Originally Posted by Comrade Raptor View Post
But an overwhelming majority of self-publishers are doing it for the reasons I explained, and are suffering the problems thereof. It's not fair to them, and it's not fair to readers. Also not fair to you, since it creates a dismissive atmosphere for e-books. It doesn't help you to have e-books in the public consciousness become a synonym for crap, does it?
Oh I agree 100% on everything you say above. I just hope all of those people keep underselling their work at $0.99 so my stuff doesn't get lumped in with theirs.


Originally Posted by Comrade Raptor View Post
The point I'm making is that the end effort for success in both areas is the same. So for most people, fighting to break out traditionally is the better first choice. It forces them to do what you have volunteered to do, and that should yield better writers and better books.

Does that help clarify my position?
I agree completely. But there's some significant issues with the traditional route as well, and for people who are serious about writing, and who have the resources, I think ePublishing has to be recognised as a real viable alternative. It's not necessarily the last refuge of the failed writer.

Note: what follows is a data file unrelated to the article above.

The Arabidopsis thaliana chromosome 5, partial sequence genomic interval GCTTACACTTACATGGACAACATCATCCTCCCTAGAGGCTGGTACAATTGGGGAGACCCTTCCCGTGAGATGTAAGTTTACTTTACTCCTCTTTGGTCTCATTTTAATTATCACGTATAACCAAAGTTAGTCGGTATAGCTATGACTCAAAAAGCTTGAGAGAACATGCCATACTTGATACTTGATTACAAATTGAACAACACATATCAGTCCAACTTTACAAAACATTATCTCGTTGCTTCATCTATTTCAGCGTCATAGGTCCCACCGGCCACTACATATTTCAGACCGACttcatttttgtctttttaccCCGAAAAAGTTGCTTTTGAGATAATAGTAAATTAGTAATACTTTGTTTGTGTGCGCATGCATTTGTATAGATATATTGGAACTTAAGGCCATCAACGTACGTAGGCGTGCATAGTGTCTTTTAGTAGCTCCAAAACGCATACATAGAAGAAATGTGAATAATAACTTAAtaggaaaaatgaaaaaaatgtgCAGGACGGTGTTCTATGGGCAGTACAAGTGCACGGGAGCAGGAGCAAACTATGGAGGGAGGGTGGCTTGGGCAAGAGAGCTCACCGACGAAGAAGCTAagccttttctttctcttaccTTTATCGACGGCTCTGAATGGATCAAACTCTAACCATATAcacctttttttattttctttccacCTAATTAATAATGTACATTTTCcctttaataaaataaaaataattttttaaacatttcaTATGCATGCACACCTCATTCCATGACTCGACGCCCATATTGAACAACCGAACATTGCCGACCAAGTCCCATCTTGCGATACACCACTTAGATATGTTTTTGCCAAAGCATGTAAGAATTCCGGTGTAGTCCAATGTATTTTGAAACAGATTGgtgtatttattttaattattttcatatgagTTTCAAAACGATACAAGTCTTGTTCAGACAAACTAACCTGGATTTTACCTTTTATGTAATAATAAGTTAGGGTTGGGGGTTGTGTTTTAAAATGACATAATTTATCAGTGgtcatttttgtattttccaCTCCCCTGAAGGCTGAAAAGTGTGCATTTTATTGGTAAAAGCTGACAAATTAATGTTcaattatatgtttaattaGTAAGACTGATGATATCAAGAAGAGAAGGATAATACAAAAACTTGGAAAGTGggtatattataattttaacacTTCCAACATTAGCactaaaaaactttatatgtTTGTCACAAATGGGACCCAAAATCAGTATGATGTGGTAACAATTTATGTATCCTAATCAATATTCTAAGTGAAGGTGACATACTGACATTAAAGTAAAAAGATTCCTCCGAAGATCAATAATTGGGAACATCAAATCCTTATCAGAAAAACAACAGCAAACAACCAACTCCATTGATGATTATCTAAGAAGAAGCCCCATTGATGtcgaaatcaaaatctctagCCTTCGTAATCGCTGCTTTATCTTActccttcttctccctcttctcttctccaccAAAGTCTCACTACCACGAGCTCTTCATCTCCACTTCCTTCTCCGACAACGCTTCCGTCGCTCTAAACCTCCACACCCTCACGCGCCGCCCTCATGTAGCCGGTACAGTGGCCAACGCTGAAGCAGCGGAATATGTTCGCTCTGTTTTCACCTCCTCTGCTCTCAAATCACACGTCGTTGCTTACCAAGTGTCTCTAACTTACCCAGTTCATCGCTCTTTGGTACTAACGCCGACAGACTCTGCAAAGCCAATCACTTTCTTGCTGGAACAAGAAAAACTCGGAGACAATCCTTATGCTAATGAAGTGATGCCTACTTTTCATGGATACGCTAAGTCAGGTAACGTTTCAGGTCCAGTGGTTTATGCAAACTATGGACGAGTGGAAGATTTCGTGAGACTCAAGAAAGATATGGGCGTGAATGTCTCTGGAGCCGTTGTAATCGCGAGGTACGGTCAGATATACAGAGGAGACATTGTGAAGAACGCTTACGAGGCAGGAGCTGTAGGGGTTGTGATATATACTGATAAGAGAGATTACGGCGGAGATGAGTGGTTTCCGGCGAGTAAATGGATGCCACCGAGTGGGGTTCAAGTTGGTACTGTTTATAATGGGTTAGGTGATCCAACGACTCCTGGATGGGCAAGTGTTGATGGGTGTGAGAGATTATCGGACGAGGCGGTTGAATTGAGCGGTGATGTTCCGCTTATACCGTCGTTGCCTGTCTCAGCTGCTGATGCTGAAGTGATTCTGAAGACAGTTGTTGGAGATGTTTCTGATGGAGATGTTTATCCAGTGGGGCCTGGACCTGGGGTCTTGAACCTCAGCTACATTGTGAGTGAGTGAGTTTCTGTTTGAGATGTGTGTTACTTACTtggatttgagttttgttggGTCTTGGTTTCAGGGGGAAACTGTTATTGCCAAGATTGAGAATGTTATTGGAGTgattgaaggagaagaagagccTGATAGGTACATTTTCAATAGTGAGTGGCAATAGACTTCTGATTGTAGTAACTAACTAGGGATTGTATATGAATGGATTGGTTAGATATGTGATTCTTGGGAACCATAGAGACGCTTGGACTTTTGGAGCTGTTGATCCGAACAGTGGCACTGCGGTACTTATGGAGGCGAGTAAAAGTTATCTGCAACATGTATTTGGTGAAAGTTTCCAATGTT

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Old 3rd April 2012, 09:01 PM   #31
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Originally Posted by Comrade Raptor View Post
Do you have an agent, or have you submitted directly to Tor?
I submitted directly. Since they take work directly I figured it made sense to try that first. There's a distinct shortage of literary agents in my country.


Originally Posted by Comrade Raptor View Post
If your work is that good (and I have no reason to believe it isn't), a good agent could get you a deal that ought to be quite competitive and having an advocate is a handy thing.
Everything I've seen about unknown first-time authors is that the deals they're given are pretty mediocre. While I've not had experience with book publishers specifically, I do have experience with companies that handle acquisition of creative product, and the general rule seems to be that these places have so much product to choose from, they tend to settle into a "non negotiable" attitude where they offer you a deal, and you either accept it or they move on to the next person desperate to be picked up.